Big Game Studio Mocks Indie Developer For Saying He Wants To Connect With Fans

It seems that no matter what area of the content creation business we talk about, when we talk about business models that work for smaller, indie content creators, which focus on connecting with fans and giving them a reason to buy, we almost always get someone scoffing about how that model doesn’t work for the big blockbusters. First of all, I don’t think that’s true, but more importantly, it misses the point. If the content creator is happy making a good living with happy and loyal fans, what’s wrong with that? Two recent stories in the video gaming space highlighted this issue.

The first, found via Karl Bode, is a story about how Mark Rein, a VP from Epic Games, the large video game developer behind Gears of War among other games, audibly scoffs at Cliff Harris of the one-man shop Positech Games (whom we’ve written about before, concerning his plans to “compete with pirates.”) Harris was on stage discussing how indie developers, like himself, had an easier time “forming personal relationships with gamers.” Apparently, Rein loudly announced that forming a personal relationship with “a small number of gamers” was a “waste of time.” Harris shot back on his blog, pointing out that (a) whatever he’s doing is working for him, because he’s been happily making games (and a living) for 13 years and seems to have a devoted fanbase and (b) Mark Rein is a jerk for acting the way he did.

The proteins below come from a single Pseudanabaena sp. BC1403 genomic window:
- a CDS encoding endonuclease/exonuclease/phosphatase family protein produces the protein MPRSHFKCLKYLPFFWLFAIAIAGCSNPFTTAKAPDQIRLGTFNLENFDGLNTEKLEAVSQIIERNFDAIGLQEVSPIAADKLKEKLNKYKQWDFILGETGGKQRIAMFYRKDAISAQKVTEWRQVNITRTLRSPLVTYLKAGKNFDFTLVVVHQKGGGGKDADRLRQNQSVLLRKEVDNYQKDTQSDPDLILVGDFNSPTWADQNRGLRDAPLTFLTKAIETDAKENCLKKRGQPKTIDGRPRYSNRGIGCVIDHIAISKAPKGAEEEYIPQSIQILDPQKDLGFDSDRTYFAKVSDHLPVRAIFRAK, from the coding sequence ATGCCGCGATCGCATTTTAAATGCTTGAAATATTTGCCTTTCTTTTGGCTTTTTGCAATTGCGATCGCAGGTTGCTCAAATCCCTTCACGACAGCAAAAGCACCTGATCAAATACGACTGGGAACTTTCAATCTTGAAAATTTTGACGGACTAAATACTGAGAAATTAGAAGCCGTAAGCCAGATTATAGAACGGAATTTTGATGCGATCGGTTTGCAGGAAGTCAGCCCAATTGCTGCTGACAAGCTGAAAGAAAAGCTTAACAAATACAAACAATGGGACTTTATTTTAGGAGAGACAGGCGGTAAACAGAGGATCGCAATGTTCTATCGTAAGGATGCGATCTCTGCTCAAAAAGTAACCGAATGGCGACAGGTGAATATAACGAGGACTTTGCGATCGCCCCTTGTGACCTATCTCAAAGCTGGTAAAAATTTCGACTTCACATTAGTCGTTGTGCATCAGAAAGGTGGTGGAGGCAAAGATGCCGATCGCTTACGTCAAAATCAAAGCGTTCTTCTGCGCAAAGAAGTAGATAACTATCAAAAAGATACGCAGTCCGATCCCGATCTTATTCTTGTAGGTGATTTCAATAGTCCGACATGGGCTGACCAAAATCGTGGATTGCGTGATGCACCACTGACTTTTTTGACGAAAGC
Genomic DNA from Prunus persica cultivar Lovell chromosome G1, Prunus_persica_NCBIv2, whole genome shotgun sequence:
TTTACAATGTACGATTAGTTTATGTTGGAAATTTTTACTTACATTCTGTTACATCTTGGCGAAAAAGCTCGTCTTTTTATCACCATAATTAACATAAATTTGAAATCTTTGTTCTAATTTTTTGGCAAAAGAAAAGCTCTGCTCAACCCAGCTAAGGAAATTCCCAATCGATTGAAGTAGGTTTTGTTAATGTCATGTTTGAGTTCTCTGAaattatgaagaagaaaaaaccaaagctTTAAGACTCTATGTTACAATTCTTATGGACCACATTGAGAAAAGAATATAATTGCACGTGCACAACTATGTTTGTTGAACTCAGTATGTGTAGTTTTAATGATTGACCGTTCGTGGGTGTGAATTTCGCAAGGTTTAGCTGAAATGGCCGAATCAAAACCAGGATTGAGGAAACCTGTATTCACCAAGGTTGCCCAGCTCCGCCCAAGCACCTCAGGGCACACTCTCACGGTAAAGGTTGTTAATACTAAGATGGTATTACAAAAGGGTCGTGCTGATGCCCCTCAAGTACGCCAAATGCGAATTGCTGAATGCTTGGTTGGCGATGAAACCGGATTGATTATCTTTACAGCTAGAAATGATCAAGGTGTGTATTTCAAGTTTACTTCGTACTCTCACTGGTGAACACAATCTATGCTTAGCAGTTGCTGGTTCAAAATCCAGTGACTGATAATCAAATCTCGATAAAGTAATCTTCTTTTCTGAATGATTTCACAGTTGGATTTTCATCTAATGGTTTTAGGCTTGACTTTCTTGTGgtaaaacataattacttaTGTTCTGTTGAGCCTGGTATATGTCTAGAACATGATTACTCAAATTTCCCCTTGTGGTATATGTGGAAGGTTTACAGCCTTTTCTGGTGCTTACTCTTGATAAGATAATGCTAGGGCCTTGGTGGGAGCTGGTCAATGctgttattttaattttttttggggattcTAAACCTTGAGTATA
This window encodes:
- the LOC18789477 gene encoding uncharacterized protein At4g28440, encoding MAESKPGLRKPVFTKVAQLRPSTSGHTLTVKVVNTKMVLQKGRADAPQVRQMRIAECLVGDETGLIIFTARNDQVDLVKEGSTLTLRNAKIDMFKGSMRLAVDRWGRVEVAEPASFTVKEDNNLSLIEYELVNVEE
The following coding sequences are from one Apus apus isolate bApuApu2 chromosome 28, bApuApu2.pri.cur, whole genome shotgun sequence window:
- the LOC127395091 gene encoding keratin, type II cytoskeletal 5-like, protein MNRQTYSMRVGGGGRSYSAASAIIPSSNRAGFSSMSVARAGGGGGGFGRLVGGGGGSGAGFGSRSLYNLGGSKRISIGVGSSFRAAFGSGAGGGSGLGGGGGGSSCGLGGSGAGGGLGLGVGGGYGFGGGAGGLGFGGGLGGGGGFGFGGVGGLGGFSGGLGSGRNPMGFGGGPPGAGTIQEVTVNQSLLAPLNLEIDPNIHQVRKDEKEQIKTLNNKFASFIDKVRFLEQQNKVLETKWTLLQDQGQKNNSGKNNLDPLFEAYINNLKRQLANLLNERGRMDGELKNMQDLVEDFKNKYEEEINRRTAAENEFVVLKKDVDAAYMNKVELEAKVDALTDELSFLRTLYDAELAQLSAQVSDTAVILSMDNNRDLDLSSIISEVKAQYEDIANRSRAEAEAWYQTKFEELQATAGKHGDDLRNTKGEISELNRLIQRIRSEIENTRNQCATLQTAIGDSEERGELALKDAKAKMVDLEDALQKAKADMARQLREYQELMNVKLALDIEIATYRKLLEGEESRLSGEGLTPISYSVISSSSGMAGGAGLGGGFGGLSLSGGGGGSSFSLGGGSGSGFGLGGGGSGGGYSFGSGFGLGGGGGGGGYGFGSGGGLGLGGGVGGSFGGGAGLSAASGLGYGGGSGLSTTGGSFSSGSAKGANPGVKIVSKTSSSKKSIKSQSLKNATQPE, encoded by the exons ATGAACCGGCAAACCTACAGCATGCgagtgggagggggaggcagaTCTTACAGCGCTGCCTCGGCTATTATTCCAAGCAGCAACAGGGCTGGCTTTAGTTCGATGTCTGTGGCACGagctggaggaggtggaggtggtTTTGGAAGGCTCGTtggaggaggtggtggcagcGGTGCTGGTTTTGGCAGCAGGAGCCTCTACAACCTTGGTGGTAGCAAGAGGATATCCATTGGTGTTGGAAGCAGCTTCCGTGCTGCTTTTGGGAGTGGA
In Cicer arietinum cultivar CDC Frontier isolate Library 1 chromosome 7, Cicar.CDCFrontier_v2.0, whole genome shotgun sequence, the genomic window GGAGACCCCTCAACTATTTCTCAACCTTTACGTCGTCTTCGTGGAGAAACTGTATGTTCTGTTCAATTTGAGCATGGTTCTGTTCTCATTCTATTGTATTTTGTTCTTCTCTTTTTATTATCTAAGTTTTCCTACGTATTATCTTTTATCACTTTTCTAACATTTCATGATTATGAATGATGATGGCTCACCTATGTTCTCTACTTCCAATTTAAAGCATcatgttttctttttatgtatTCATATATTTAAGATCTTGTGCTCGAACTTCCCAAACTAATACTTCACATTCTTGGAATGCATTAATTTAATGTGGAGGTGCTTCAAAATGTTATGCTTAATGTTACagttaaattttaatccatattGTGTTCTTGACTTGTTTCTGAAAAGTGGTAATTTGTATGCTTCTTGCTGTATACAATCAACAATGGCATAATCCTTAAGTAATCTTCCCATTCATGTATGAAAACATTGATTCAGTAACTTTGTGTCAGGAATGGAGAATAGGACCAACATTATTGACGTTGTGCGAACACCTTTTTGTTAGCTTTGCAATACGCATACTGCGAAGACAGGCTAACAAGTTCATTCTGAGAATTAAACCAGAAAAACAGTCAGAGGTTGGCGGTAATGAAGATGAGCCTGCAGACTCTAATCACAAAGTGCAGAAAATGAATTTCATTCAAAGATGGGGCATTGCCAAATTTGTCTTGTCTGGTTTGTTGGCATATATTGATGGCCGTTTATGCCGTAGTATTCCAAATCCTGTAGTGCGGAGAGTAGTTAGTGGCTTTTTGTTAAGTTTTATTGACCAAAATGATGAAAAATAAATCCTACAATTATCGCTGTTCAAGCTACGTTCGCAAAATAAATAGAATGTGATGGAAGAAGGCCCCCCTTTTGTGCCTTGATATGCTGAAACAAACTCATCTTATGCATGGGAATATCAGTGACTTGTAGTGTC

I think it has something to do with the mindset of those who focus on shooting for “blockbuster” type successes. They know that direct one-to-one relationships don’t scale to the blockbuster level (not that there aren’t different ways to connect with fans), so they look down upon it. But, the thing is, for those who aren’t aiming for blockbuster results — but a good living — it works out great. And the nice thing is that it’s possible to do that these days without having to sell your soul to some company only targeted towards making blockbusters.

Along those lines, JohnForDummies, points us to a talk by BioWare co-founder Greg Zeschuk at the same conference, where he noted that trying to develop blockbuster video games these days is probably a mistake. Basically, the risk is way too high, because you have to become a top 10 seller to make back your money. Instead, he suggested focusing on more specific, and achievable goals — which certainly could include focusing on a niche and better connecting with that niche, as Harris described above, despite the scoffing from Rein. The problem is the same one we see in music, movies, books and other arenas, where people have defined “success” one way for so long, they don’t quite realize that others define it differently. Where it becomes sad is when it leads to personal attacks on those who have forged their own path successfully.

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